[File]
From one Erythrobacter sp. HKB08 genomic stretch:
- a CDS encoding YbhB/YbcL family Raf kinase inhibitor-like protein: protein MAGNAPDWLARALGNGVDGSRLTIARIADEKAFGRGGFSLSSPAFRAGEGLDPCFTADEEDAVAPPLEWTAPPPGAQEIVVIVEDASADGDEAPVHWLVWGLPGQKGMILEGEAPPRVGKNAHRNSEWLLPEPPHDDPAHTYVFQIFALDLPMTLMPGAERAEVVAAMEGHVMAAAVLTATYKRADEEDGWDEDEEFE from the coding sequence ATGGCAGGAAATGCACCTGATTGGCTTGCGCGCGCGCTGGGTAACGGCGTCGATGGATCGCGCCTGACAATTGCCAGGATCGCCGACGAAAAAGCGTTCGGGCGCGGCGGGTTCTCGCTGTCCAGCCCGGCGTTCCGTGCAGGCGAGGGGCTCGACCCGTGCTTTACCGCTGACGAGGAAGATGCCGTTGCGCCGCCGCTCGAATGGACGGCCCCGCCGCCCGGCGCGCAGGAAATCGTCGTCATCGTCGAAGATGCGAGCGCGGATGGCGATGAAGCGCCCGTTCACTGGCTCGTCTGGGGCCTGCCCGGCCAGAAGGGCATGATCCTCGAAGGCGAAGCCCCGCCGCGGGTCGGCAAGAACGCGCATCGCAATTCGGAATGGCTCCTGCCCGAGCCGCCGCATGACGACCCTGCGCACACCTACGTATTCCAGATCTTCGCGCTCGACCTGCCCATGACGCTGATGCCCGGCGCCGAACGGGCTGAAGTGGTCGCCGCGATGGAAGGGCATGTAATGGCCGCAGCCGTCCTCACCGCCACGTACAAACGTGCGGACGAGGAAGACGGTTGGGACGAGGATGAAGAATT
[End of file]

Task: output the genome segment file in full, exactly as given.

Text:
From one Erythrobacter sp. HKB08 genomic stretch:
- a CDS encoding YbhB/YbcL family Raf kinase inhibitor-like protein: protein MAGNAPDWLARALGNGVDGSRLTIARIADEKAFGRGGFSLSSPAFRAGEGLDPCFTADEEDAVAPPLEWTAPPPGAQEIVVIVEDASADGDEAPVHWLVWGLPGQKGMILEGEAPPRVGKNAHRNSEWLLPEPPHDDPAHTYVFQIFALDLPMTLMPGAERAEVVAAMEGHVMAAAVLTATYKRADEEDGWDEDEEFE from the coding sequence ATGGCAGGAAATGCACCTGATTGGCTTGCGCGCGCGCTGGGTAACGGCGTCGATGGATCGCGCCTGACAATTGCCAGGATCGCCGACGAAAAAGCGTTCGGGCGCGGCGGGTTCTCGCTGTCCAGCCCGGCGTTCCGTGCAGGCGAGGGGCTCGACCCGTGCTTTACCGCTGACGAGGAAGATGCCGTTGCGCCGCCGCTCGAATGGACGGCCCCGCCGCCCGGCGCGCAGGAAATCGTCGTCATCGTCGAAGATGCGAGCGCGGATGGCGATGAAGCGCCCGTTCACTGGCTCGTCTGGGGCCTGCCCGGCCAGAAGGGCATGATCCTCGAAGGCGAAGCCCCGCCGCGGGTCGGCAAGAACGCGCATCGCAATTCGGAATGGCTCCTGCCCGAGCCGCCGCATGACGACCCTGCGCACACCTACGTATTCCAGATCTTCGCGCTCGACCTGCCCATGACGCTGATGCCCGGCGCCGAACGGGCTGAAGTGGTCGCCGCGATGGAAGGGCATGTAATGGCCGCAGCCGTCCTCACCGCCACGTACAAACGTGCGGACGAGGAAGACGGTTGGGACGAGGATGAAGAATT